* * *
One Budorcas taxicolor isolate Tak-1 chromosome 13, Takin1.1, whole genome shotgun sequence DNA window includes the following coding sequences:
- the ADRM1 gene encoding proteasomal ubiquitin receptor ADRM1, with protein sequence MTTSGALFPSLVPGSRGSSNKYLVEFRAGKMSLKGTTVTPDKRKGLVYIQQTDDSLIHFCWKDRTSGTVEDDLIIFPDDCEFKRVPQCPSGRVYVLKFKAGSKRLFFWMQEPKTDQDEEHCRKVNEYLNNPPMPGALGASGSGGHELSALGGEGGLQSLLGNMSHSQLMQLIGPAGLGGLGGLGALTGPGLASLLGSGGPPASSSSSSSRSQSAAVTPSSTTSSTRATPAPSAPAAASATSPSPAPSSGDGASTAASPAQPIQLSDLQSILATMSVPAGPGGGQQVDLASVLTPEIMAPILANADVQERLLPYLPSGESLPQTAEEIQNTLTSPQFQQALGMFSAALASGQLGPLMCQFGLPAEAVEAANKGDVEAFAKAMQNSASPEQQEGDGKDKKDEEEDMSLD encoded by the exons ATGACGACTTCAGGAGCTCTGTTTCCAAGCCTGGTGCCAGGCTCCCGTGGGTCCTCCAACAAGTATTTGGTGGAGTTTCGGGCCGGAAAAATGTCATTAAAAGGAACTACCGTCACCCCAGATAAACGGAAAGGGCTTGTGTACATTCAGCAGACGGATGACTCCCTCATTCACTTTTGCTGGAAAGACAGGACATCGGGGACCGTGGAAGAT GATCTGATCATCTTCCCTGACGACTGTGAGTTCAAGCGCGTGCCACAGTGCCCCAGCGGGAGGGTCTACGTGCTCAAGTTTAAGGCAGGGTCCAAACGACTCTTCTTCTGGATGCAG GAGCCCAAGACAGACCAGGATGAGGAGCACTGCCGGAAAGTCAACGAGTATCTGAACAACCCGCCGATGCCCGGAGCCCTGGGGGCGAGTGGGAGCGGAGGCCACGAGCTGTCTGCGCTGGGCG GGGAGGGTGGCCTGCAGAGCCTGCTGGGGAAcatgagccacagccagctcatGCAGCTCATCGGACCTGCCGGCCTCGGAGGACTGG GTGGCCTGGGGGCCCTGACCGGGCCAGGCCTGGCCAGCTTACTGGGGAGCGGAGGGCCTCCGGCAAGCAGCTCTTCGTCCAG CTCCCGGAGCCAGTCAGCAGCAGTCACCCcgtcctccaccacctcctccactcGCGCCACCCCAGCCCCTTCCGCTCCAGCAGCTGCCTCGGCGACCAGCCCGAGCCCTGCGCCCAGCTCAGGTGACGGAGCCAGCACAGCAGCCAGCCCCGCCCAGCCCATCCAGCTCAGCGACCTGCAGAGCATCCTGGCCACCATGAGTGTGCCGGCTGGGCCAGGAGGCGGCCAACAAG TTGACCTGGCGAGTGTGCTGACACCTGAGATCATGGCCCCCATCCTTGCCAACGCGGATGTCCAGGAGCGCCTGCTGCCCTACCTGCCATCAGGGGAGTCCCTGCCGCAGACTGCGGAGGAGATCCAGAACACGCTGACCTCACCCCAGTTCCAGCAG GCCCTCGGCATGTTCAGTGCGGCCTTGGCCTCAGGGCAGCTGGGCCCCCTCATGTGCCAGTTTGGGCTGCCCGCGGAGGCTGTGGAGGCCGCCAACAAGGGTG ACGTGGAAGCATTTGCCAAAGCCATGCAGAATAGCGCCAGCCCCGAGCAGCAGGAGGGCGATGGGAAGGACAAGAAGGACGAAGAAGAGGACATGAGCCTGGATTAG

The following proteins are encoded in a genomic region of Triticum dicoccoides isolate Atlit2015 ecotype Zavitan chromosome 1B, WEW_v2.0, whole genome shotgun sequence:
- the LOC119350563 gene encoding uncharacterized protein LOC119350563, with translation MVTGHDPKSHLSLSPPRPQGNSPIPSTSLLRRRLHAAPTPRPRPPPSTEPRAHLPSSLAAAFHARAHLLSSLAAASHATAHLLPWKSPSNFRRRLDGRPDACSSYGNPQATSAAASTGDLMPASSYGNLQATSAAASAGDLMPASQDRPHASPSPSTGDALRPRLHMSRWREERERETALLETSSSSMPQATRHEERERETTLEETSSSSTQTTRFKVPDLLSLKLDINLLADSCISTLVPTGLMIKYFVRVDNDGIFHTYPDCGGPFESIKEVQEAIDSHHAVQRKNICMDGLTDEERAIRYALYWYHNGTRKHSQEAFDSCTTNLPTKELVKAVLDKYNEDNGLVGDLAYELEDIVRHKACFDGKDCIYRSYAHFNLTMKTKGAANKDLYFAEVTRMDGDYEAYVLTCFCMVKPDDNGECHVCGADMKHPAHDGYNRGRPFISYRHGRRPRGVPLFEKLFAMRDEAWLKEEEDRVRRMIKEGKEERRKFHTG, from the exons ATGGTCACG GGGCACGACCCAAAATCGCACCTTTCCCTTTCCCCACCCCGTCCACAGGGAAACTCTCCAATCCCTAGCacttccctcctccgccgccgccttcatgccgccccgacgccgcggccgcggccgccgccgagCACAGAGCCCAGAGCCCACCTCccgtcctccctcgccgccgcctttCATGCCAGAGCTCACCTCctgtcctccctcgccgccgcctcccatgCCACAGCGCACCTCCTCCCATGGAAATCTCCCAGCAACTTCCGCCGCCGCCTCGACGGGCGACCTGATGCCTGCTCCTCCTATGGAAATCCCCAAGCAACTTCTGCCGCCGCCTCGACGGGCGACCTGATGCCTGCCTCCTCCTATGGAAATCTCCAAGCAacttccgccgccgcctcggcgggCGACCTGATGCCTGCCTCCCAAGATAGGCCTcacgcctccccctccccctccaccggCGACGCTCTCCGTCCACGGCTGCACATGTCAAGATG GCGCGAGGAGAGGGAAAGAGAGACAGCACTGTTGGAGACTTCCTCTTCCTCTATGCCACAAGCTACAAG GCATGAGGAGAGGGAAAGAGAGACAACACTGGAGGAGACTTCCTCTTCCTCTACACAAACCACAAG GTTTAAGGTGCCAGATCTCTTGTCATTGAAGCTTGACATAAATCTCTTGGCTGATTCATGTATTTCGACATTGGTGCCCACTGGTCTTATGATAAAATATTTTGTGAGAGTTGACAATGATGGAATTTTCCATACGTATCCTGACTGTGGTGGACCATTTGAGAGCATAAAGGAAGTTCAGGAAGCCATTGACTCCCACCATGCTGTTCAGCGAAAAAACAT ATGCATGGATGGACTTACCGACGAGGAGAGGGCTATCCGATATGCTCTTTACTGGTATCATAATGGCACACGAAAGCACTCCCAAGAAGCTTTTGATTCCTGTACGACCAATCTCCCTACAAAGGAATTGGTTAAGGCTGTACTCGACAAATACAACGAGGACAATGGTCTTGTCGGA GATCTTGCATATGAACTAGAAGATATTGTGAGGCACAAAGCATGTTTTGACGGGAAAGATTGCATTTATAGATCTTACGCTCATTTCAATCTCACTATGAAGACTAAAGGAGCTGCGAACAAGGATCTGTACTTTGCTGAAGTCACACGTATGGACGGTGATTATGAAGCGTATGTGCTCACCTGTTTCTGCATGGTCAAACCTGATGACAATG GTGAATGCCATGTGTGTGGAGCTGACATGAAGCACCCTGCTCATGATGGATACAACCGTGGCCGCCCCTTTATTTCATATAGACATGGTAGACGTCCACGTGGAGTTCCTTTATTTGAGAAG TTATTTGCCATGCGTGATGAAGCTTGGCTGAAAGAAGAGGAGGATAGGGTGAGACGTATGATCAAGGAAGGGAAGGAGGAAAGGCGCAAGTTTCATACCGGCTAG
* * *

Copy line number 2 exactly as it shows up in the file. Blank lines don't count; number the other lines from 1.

- the ADRM1 gene encoding proteasomal ubiquitin receptor ADRM1, with protein sequence MTTSGALFPSLVPGSRGSSNKYLVEFRAGKMSLKGTTVTPDKRKGLVYIQQTDDSLIHFCWKDRTSGTVEDDLIIFPDDCEFKRVPQCPSGRVYVLKFKAGSKRLFFWMQEPKTDQDEEHCRKVNEYLNNPPMPGALGASGSGGHELSALGGEGGLQSLLGNMSHSQLMQLIGPAGLGGLGGLGALTGPGLASLLGSGGPPASSSSSSSRSQSAAVTPSSTTSSTRATPAPSAPAAASATSPSPAPSSGDGASTAASPAQPIQLSDLQSILATMSVPAGPGGGQQVDLASVLTPEIMAPILANADVQERLLPYLPSGESLPQTAEEIQNTLTSPQFQQALGMFSAALASGQLGPLMCQFGLPAEAVEAANKGDVEAFAKAMQNSASPEQQEGDGKDKKDEEEDMSLD encoded by the exons ATGACGACTTCAGGAGCTCTGTTTCCAAGCCTGGTGCCAGGCTCCCGTGGGTCCTCCAACAAGTATTTGGTGGAGTTTCGGGCCGGAAAAATGTCATTAAAAGGAACTACCGTCACCCCAGATAAACGGAAAGGGCTTGTGTACATTCAGCAGACGGATGACTCCCTCATTCACTTTTGCTGGAAAGACAGGACATCGGGGACCGTGGAAGAT GATCTGATCATCTTCCCTGACGACTGTGAGTTCAAGCGCGTGCCACAGTGCCCCAGCGGGAGGGTCTACGTGCTCAAGTTTAAGGCAGGGTCCAAACGACTCTTCTTCTGGATGCAG GAGCCCAAGACAGACCAGGATGAGGAGCACTGCCGGAAAGTCAACGAGTATCTGAACAACCCGCCGATGCCCGGAGCCCTGGGGGCGAGTGGGAGCGGAGGCCACGAGCTGTCTGCGCTGGGCG GGGAGGGTGGCCTGCAGAGCCTGCTGGGGAAcatgagccacagccagctcatGCAGCTCATCGGACCTGCCGGCCTCGGAGGACTGG GTGGCCTGGGGGCCCTGACCGGGCCAGGCCTGGCCAGCTTACTGGGGAGCGGAGGGCCTCCGGCAAGCAGCTCTTCGTCCAG CTCCCGGAGCCAGTCAGCAGCAGTCACCCcgtcctccaccacctcctccactcGCGCCACCCCAGCCCCTTCCGCTCCAGCAGCTGCCTCGGCGACCAGCCCGAGCCCTGCGCCCAGCTCAGGTGACGGAGCCAGCACAGCAGCCAGCCCCGCCCAGCCCATCCAGCTCAGCGACCTGCAGAGCATCCTGGCCACCATGAGTGTGCCGGCTGGGCCAGGAGGCGGCCAACAAG TTGACCTGGCGAGTGTGCTGACACCTGAGATCATGGCCCCCATCCTTGCCAACGCGGATGTCCAGGAGCGCCTGCTGCCCTACCTGCCATCAGGGGAGTCCCTGCCGCAGACTGCGGAGGAGATCCAGAACACGCTGACCTCACCCCAGTTCCAGCAG GCCCTCGGCATGTTCAGTGCGGCCTTGGCCTCAGGGCAGCTGGGCCCCCTCATGTGCCAGTTTGGGCTGCCCGCGGAGGCTGTGGAGGCCGCCAACAAGGGTG ACGTGGAAGCATTTGCCAAAGCCATGCAGAATAGCGCCAGCCCCGAGCAGCAGGAGGGCGATGGGAAGGACAAGAAGGACGAAGAAGAGGACATGAGCCTGGATTAG